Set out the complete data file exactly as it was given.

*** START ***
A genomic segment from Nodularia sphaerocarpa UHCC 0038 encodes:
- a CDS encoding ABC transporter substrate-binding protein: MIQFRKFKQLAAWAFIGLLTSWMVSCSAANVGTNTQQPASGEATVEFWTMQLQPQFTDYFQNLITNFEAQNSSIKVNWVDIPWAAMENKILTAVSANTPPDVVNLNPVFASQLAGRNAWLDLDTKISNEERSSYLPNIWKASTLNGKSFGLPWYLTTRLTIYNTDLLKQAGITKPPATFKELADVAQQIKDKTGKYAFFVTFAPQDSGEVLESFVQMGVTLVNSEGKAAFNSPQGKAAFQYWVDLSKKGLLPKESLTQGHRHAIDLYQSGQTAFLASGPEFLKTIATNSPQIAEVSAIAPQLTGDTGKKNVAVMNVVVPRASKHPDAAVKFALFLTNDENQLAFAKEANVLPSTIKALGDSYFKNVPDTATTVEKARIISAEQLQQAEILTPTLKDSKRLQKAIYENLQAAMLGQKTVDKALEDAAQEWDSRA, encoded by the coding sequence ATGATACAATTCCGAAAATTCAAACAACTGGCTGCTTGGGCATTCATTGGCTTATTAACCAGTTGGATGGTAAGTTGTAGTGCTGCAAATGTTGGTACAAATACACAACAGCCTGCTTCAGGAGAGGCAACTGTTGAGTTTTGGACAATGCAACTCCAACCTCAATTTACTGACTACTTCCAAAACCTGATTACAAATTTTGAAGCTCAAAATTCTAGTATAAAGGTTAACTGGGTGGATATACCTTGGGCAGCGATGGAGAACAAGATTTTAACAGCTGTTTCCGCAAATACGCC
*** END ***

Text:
A genomic segment from Nodularia sphaerocarpa UHCC 0038 encodes:
- a CDS encoding ABC transporter substrate-binding protein: MIQFRKFKQLAAWAFIGLLTSWMVSCSAANVGTNTQQPASGEATVEFWTMQLQPQFTDYFQNLITNFEAQNSSIKVNWVDIPWAAMENKILTAVSANTPPDVVNLNPVFASQLAGRNAWLDLDTKISNEERSSYLPNIWKASTLNGKSFGLPWYLTTRLTIYNTDLLKQAGITKPPATFKELADVAQQIKDKTGKYAFFVTFAPQDSGEVLESFVQMGVTLVNSEGKAAFNSPQGKAAFQYWVDLSKKGLLPKESLTQGHRHAIDLYQSGQTAFLASGPEFLKTIATNSPQIAEVSAIAPQLTGDTGKKNVAVMNVVVPRASKHPDAAVKFALFLTNDENQLAFAKEANVLPSTIKALGDSYFKNVPDTATTVEKARIISAEQLQQAEILTPTLKDSKRLQKAIYENLQAAMLGQKTVDKALEDAAQEWDSRA, encoded by the coding sequence ATGATACAATTCCGAAAATTCAAACAACTGGCTGCTTGGGCATTCATTGGCTTATTAACCAGTTGGATGGTAAGTTGTAGTGCTGCAAATGTTGGTACAAATACACAACAGCCTGCTTCAGGAGAGGCAACTGTTGAGTTTTGGACAATGCAACTCCAACCTCAATTTACTGACTACTTCCAAAACCTGATTACAAATTTTGAAGCTCAAAATTCTAGTATAAAGGTTAACTGGGTGGATATACCTTGGGCAGCGATGGAGAACAAGATTTTAACAGCTGTTTCCGCAAATACGCC